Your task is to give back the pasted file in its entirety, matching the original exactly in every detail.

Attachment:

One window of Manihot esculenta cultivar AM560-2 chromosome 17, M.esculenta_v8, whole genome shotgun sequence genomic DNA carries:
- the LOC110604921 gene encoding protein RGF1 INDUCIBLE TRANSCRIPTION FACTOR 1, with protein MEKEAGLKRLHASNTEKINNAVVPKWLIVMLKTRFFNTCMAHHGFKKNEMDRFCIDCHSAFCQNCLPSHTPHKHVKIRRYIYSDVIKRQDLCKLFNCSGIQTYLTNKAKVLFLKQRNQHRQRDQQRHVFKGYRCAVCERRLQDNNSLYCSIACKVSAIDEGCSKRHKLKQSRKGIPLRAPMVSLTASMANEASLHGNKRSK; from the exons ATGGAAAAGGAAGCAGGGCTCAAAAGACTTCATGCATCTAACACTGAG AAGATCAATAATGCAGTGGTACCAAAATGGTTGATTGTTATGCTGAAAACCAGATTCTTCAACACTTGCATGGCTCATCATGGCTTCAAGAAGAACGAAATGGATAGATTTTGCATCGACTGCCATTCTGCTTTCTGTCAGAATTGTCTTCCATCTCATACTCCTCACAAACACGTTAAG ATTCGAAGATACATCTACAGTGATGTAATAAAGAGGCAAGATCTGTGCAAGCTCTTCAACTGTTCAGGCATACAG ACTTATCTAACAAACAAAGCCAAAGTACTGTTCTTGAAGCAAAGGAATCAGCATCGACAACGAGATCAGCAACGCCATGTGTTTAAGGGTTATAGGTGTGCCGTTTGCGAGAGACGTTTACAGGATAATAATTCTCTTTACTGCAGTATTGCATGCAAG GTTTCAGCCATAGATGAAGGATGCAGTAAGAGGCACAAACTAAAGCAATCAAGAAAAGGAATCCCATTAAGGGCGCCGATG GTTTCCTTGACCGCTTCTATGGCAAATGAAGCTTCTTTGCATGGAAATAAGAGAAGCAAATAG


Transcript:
One window of Manihot esculenta cultivar AM560-2 chromosome 17, M.esculenta_v8, whole genome shotgun sequence genomic DNA carries:
- the LOC110604921 gene encoding protein RGF1 INDUCIBLE TRANSCRIPTION FACTOR 1, with protein MEKEAGLKRLHASNTEKINNAVVPKWLIVMLKTRFFNTCMAHHGFKKNEMDRFCIDCHSAFCQNCLPSHTPHKHVKIRRYIYSDVIKRQDLCKLFNCSGIQTYLTNKAKVLFLKQRNQHRQRDQQRHVFKGYRCAVCERRLQDNNSLYCSIACKVSAIDEGCSKRHKLKQSRKGIPLRAPMVSLTASMANEASLHGNKRSK; from the exons ATGGAAAAGGAAGCAGGGCTCAAAAGACTTCATGCATCTAACACTGAG AAGATCAATAATGCAGTGGTACCAAAATGGTTGATTGTTATGCTGAAAACCAGATTCTTCAACACTTGCATGGCTCATCATGGCTTCAAGAAGAACGAAATGGATAGATTTTGCATCGACTGCCATTCTGCTTTCTGTCAGAATTGTCTTCCATCTCATACTCCTCACAAACACGTTAAG ATTCGAAGATACATCTACAGTGATGTAATAAAGAGGCAAGATCTGTGCAAGCTCTTCAACTGTTCAGGCATACAG ACTTATCTAACAAACAAAGCCAAAGTACTGTTCTTGAAGCAAAGGAATCAGCATCGACAACGAGATCAGCAACGCCATGTGTTTAAGGGTTATAGGTGTGCCGTTTGCGAGAGACGTTTACAGGATAATAATTCTCTTTACTGCAGTATTGCATGCAAG GTTTCAGCCATAGATGAAGGATGCAGTAAGAGGCACAAACTAAAGCAATCAAGAAAAGGAATCCCATTAAGGGCGCCGATG GTTTCCTTGACCGCTTCTATGGCAAATGAAGCTTCTTTGCATGGAAATAAGAGAAGCAAATAG